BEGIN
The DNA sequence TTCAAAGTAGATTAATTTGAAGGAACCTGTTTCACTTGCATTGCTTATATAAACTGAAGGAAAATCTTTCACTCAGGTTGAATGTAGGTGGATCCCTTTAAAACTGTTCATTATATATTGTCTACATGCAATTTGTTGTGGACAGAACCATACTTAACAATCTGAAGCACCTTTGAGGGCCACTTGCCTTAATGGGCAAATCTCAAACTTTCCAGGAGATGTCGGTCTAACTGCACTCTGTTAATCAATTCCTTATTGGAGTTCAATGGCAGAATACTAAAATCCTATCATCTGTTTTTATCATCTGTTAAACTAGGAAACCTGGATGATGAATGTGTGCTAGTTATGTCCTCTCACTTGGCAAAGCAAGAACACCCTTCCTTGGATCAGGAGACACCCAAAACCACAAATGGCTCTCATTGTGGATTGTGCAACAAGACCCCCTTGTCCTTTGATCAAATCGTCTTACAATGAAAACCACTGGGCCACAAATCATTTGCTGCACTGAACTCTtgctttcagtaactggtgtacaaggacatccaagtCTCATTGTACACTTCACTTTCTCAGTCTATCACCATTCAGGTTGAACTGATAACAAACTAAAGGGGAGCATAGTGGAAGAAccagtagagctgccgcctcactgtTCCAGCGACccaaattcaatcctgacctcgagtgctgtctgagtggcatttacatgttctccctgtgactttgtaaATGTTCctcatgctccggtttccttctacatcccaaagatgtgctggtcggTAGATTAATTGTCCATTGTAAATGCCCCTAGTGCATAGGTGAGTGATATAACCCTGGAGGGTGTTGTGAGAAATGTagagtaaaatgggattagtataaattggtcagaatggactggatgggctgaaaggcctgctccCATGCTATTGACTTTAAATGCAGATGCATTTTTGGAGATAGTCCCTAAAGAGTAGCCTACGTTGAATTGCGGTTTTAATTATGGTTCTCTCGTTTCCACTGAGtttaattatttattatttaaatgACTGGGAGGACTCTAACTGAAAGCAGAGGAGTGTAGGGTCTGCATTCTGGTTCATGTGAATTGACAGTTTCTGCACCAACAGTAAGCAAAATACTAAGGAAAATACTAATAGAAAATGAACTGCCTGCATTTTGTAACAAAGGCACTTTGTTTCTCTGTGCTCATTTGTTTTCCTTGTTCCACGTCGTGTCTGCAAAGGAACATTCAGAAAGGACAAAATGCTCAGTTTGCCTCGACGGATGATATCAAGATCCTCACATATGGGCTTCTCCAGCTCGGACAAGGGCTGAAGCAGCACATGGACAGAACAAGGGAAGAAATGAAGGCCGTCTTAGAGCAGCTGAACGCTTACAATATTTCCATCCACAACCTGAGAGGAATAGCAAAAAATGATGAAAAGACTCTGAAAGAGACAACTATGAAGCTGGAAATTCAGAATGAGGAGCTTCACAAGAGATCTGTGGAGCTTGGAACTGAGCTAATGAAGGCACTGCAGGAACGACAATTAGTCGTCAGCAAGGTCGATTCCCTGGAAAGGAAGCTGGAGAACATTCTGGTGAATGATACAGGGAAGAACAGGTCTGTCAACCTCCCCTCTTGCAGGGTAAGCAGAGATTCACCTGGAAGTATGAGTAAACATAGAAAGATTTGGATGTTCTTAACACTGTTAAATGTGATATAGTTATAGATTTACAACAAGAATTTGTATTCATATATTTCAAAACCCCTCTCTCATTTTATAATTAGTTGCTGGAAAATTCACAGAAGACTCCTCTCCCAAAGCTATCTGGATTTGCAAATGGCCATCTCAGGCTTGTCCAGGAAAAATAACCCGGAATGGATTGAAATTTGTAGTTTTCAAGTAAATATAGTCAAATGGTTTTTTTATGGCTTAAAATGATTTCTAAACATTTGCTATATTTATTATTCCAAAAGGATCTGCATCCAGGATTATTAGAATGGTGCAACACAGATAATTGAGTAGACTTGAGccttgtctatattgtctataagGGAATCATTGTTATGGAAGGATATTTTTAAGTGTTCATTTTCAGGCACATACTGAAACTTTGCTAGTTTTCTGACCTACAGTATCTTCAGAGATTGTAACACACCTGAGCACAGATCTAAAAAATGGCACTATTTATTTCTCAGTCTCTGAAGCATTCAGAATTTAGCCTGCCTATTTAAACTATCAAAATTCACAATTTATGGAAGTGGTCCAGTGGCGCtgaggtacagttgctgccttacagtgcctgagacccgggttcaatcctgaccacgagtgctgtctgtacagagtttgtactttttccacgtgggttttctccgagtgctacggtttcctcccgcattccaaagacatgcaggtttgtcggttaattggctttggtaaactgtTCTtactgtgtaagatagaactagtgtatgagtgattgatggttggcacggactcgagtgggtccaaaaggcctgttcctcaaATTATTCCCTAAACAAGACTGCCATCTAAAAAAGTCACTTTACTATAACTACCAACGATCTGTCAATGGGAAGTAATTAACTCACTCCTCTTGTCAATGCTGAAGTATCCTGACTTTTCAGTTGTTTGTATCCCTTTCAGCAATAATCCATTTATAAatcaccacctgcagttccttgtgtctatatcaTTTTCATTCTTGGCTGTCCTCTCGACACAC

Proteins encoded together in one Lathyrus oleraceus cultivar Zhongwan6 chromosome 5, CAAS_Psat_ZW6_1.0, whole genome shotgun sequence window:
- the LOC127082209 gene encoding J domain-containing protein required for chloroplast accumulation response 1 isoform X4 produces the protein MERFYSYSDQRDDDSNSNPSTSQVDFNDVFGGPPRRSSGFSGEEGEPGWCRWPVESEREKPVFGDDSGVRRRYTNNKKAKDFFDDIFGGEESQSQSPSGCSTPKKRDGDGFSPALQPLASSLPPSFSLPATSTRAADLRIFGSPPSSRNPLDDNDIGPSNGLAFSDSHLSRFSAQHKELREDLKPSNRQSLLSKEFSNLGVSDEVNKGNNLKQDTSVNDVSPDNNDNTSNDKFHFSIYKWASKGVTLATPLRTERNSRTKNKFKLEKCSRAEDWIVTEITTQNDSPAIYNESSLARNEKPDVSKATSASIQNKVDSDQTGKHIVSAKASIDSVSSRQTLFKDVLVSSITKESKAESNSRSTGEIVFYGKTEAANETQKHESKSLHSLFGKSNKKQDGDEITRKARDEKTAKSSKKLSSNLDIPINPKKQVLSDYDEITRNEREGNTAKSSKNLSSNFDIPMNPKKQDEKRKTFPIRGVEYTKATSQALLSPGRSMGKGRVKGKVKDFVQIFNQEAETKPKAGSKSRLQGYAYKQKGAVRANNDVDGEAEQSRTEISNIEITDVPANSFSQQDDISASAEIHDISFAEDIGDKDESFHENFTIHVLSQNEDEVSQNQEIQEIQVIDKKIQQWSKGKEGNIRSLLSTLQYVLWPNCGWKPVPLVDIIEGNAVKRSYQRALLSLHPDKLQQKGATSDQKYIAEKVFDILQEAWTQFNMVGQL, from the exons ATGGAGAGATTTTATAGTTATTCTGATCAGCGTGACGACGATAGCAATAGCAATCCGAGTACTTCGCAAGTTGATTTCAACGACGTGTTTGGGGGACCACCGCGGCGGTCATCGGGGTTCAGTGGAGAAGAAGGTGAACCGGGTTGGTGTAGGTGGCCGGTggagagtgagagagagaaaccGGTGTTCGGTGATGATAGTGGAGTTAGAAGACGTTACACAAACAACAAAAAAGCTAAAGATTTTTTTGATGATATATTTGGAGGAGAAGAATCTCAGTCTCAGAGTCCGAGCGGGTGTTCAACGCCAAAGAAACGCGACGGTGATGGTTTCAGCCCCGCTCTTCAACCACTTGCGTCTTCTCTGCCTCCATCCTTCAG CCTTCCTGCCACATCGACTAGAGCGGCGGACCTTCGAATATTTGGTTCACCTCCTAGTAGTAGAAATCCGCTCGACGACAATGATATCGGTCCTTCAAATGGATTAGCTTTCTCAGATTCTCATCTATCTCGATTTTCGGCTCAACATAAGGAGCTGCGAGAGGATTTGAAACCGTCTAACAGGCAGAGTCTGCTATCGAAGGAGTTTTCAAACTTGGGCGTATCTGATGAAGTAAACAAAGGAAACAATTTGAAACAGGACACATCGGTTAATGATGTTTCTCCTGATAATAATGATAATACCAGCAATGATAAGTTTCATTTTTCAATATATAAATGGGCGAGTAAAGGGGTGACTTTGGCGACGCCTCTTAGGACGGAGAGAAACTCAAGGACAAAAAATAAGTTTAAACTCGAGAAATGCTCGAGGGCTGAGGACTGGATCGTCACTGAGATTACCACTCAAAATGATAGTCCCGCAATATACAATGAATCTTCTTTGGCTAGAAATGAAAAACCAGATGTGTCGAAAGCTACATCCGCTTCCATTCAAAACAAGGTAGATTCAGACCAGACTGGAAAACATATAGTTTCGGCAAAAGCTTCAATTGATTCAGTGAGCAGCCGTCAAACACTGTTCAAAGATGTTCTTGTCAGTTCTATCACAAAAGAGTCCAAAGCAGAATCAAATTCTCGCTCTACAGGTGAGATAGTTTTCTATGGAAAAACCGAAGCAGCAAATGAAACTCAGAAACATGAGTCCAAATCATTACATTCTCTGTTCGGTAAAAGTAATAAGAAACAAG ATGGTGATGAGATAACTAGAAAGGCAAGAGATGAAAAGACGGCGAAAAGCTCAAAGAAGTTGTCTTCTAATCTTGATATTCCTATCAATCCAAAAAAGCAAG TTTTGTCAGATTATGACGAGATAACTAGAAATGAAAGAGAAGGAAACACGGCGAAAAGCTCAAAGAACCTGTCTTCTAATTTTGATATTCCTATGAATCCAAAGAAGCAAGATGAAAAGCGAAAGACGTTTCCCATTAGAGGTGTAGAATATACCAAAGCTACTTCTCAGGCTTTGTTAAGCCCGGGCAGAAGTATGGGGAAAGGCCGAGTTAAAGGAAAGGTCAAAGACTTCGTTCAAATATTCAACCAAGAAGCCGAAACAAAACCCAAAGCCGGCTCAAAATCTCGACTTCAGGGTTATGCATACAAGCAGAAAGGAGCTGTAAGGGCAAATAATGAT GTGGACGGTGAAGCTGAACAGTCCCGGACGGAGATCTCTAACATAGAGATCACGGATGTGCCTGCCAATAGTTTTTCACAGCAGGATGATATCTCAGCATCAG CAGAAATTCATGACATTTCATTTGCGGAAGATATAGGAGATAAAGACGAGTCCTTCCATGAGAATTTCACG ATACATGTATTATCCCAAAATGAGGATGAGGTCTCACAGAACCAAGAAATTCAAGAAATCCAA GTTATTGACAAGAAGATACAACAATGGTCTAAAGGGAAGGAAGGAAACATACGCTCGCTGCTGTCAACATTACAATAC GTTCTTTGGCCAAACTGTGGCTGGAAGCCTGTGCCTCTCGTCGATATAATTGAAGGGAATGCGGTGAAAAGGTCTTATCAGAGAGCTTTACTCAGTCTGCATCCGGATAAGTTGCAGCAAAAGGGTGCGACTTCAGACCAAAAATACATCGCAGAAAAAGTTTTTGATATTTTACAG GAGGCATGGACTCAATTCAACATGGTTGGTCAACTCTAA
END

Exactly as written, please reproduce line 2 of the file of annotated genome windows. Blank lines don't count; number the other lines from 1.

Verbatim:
Proteins encoded together in one Lathyrus oleraceus cultivar Zhongwan6 chromosome 5, CAAS_Psat_ZW6_1.0, whole genome shotgun sequence window: